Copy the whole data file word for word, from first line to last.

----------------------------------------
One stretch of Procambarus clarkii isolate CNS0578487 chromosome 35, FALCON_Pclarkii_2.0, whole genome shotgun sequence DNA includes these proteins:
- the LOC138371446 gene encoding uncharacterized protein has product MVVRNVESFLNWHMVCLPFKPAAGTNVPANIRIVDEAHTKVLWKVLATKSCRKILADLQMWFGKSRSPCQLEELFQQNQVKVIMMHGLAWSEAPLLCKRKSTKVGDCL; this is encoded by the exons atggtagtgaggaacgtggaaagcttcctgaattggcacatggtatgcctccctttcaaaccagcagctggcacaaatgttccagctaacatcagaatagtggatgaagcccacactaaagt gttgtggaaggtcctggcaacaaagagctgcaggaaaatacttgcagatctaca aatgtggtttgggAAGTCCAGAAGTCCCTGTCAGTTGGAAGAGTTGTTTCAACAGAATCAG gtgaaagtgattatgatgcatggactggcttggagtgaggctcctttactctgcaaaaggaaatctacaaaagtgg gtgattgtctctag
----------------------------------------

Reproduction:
One stretch of Procambarus clarkii isolate CNS0578487 chromosome 35, FALCON_Pclarkii_2.0, whole genome shotgun sequence DNA includes these proteins:
- the LOC138371446 gene encoding uncharacterized protein has product MVVRNVESFLNWHMVCLPFKPAAGTNVPANIRIVDEAHTKVLWKVLATKSCRKILADLQMWFGKSRSPCQLEELFQQNQVKVIMMHGLAWSEAPLLCKRKSTKVGDCL; this is encoded by the exons atggtagtgaggaacgtggaaagcttcctgaattggcacatggtatgcctccctttcaaaccagcagctggcacaaatgttccagctaacatcagaatagtggatgaagcccacactaaagt gttgtggaaggtcctggcaacaaagagctgcaggaaaatacttgcagatctaca aatgtggtttgggAAGTCCAGAAGTCCCTGTCAGTTGGAAGAGTTGTTTCAACAGAATCAG gtgaaagtgattatgatgcatggactggcttggagtgaggctcctttactctgcaaaaggaaatctacaaaagtgg gtgattgtctctag